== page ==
The Cork Arts Studio production of Roald Dahl’s “The Witches” was enthusiastically received by audiences this week in the Everyman Palace Theatre.
A packed theatre witnessed over a hundred children perform in the stage school production, which bore all the hallmarks of a professional show. The two performances, on Monday and Tuesday, bore different casts on the two nights.
The story, which many of us are familiar with, entranced and frightened audiences at the same time – no mean feat to do. Director Trevor Ryan went with a decidedly dark theme for the story, which in itself is a dark tale.
However, the dark and chilling aspects of some performances (notably by Niamh O’Sullivan as the Grand High Witch on Tuesday’s production) were punctuated by musical interludes by younger members of the stage school, all of whom performed with a grace and talent that some older members of the acting profession in Ireland could take note of.
Crucially however was how Trevor Ryan was going to overcome the issue of two children being turned into mice. With the popularity of the Muppets still in everyone’s minds, Trevor went down the road of an Avenue Q style solution. When the two children were “transformed” into mice, they holstered up two impressive looking mouse puppets (designed by Lisa Zagone) – much to the delight of many of the younger children in the audience.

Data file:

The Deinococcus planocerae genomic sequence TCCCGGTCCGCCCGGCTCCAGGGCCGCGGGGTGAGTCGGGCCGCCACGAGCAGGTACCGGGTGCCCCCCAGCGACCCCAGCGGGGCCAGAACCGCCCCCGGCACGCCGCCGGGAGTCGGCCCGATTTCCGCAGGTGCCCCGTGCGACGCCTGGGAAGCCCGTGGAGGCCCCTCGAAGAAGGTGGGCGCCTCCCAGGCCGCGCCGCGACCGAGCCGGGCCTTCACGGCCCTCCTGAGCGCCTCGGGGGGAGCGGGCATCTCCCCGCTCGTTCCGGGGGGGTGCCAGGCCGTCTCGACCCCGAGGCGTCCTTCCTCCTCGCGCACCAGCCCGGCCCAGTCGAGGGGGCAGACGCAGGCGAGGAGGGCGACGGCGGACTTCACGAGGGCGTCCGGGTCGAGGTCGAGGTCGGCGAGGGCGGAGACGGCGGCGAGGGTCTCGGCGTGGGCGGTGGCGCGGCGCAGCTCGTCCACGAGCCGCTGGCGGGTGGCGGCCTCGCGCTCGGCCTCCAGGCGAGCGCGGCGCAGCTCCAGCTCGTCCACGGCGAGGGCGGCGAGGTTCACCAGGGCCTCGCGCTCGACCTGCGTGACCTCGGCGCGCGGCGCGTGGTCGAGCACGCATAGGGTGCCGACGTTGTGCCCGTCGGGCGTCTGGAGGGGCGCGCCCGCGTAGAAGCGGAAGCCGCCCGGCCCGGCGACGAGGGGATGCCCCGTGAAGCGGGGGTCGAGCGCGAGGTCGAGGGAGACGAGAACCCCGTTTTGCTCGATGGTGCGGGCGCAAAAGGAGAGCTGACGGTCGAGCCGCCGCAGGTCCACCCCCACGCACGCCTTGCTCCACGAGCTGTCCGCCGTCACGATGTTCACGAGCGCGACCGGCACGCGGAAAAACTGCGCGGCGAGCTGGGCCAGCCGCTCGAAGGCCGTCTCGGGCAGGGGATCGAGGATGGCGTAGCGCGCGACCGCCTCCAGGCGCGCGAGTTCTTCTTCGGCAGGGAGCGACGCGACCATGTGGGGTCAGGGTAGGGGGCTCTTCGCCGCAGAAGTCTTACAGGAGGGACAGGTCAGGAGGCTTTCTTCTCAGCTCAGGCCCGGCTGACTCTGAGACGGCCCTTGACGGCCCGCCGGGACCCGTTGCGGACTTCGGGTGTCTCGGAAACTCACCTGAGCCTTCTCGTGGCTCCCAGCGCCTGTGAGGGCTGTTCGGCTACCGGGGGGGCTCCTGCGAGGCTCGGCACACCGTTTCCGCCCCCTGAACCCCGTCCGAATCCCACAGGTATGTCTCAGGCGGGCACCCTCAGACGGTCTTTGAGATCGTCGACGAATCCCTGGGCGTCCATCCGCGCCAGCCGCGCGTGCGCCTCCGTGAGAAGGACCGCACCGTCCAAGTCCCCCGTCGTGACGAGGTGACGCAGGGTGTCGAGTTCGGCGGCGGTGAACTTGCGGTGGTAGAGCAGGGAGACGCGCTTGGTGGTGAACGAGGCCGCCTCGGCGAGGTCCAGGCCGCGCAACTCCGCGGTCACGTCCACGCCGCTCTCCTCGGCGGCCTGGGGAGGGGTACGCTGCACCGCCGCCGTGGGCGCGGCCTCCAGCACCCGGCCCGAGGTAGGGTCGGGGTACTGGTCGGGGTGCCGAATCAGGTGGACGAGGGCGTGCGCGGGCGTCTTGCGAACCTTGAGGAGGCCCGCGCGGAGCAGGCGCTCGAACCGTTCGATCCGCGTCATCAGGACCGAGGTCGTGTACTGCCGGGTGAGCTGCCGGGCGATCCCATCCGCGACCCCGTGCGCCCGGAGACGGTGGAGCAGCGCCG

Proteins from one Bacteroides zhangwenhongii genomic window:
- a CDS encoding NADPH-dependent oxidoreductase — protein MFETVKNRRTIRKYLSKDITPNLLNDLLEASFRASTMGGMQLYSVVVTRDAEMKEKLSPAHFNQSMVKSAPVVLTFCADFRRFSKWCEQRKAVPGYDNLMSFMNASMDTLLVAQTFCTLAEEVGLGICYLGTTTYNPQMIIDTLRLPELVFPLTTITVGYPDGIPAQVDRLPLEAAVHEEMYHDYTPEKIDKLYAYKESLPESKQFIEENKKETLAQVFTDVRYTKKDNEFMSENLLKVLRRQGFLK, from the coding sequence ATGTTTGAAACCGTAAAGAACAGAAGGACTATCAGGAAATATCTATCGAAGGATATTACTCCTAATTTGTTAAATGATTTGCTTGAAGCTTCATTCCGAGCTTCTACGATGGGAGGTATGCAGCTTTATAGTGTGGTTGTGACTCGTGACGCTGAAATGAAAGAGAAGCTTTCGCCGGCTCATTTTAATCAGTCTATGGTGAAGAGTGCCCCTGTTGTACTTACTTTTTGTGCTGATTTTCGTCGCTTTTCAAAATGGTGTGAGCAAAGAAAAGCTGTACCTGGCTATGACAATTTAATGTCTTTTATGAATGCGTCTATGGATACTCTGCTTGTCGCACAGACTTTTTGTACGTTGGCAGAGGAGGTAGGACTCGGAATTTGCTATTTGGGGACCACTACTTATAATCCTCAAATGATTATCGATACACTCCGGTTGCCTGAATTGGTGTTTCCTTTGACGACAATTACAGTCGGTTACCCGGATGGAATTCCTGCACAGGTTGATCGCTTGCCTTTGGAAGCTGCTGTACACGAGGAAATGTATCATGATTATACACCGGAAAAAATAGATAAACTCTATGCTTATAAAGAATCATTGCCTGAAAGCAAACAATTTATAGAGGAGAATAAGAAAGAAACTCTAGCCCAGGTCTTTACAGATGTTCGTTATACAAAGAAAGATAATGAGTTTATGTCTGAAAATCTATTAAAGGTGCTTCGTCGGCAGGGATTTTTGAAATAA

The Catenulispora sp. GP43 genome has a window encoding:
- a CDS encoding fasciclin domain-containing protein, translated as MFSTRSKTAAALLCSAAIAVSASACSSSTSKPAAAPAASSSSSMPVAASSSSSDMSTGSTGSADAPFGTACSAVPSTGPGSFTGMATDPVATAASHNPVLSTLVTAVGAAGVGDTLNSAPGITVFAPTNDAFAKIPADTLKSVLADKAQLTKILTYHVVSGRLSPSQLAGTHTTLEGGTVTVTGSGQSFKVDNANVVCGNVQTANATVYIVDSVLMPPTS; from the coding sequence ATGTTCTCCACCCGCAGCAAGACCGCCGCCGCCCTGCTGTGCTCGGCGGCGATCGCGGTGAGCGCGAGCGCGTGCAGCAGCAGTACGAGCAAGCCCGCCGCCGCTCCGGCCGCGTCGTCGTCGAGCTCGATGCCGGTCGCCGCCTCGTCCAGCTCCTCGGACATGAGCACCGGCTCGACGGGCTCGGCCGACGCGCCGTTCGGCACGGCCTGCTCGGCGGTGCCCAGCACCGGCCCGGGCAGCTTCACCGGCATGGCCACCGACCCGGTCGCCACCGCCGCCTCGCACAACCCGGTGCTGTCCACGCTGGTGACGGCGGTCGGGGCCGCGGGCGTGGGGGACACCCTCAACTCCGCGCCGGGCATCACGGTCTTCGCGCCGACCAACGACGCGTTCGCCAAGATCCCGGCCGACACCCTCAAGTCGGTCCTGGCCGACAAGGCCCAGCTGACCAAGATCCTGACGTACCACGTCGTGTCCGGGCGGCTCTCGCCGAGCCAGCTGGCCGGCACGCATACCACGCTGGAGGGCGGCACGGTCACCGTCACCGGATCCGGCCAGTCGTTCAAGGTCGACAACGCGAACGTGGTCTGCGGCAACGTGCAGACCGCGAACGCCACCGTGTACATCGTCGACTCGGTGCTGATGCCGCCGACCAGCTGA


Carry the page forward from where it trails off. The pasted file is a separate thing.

Overall a fine performance by all involved in the production, with the make-up application to portray the witches particularly impressive. Credit to all the actors but notably Niamh O’Sullivan, Donal Finn, Cillian O’Sullivan and Kate Moriarty. A special mention for the young actor Oran O’Sullivan, in the role of the fourth chef – a small role, but one that entrapped the audience and had them roaring with laughter – no mean feat to achieve.
The Cork Arts Studio Stageworks is run by Philip McTeggart Walsh and Rebeca Allman and is located on Coburg Street, with classes in acting and dancing for a wide range of children.